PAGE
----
“Pull your party dresses and bow ties out of the closet for the kick-off event of the holiday season: Beat them to the Punch: Fall Cocktails of the Farmers Market. While the months ahead will surely feature obligatory office parties and family gatherings, you won’t want to miss this evening of overflowing punch bowls and savory bites with your friends.

“Join CUESA and the Northern California chapter of the United States Bartenders Guild (USBG) in the Ferry Building’s Grand Hall for a cozy night of creative holiday punches, hot spiced drinks, and nogs. An all-star lineup of bartenders and chefs will highlight fresh produce from the Ferry Plaza Farmers Market, like pomegranates, persimmons, pears, citrus, and other fall delights.

“Guests receive two full-sized signature cocktails featuring Herradura Tequila, 11 sample sized drinks, and delicious hors d’oeuvres from ten of the Bay Area’s hottest chefs. A recipe booklet will be shared with attendees featuring all 13 seasonal drinks to inspire future party planning. Beat the party season to the punch and warm your soul with good friends as the winter holidays set in. There’ll be no Chardonnay, baked Brie, or fruitcake at this fete!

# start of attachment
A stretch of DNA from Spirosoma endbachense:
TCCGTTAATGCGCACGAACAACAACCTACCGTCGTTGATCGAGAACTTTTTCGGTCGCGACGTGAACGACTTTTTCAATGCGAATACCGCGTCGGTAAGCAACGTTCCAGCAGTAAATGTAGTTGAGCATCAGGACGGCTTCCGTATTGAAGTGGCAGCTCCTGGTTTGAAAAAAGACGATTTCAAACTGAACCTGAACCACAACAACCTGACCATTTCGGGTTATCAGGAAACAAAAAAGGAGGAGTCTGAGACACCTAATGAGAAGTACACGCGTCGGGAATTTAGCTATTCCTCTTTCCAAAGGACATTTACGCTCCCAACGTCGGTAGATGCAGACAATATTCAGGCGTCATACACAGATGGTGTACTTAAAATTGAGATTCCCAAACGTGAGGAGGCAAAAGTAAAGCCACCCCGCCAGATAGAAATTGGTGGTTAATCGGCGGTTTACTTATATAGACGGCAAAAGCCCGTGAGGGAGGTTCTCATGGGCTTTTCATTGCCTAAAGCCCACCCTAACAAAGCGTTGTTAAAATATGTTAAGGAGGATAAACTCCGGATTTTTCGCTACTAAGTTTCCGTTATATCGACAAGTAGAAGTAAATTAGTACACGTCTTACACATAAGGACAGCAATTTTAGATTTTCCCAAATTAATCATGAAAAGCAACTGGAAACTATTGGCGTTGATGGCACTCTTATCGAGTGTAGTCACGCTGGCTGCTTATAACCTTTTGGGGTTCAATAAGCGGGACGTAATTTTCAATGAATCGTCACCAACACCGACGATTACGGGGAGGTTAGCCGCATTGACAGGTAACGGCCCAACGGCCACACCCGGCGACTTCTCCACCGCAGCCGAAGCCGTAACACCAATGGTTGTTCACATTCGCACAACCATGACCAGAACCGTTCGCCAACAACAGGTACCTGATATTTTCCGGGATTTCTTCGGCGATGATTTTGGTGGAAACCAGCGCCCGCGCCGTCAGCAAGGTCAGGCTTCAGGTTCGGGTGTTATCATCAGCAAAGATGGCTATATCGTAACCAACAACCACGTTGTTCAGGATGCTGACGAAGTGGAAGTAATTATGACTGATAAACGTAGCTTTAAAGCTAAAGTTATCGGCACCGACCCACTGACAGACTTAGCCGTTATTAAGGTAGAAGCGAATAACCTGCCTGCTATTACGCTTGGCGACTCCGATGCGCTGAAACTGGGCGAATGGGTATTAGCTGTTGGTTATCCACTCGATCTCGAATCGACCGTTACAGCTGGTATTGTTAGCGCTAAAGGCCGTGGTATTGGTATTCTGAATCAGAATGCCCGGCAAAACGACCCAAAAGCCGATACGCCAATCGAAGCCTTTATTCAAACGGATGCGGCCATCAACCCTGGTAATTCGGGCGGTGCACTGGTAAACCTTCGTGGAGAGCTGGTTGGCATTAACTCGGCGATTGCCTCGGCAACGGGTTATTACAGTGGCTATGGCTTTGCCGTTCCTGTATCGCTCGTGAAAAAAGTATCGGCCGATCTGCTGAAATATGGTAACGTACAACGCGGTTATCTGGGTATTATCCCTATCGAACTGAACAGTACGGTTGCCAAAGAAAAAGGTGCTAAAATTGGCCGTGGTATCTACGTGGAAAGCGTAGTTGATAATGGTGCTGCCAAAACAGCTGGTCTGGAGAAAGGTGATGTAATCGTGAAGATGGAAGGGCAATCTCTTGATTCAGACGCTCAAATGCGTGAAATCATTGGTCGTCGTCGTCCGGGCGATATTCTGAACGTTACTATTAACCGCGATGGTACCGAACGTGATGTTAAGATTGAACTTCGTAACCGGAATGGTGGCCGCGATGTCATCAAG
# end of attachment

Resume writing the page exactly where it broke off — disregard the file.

Krabappel Punch


8 750ml Bottles Reyka Vodka
1/2 750ml Bottle Batavia Arrack
8 Pounds Crab Apples, shredded
8 Lemons, Peeled and juiced

64 Ounces Water
32 Ounces Washed Raw Sugar
1 Cup Chai Spice Tea
6 Lemons, Juiced

1 Gallon Whole Milk, preferably not homogenized


4 Pounds Small Baking Apples, Cored
Enough Cinnamon Sticks, broken in half to fit inside apples
1 tsp Sugar per apple


Shredding Apples.

Zest citrus and add zest to Vodka and Arrack. Juice 8 Lemons, strain, and add to aforementioned liquid. Add Shredded Apples. Allow to infuse for at least 1 week.

Heat water and add tea. Steep 6 minutes and stir in sugar. Strain tea leaves out of syrup and chill.

Apples Baking.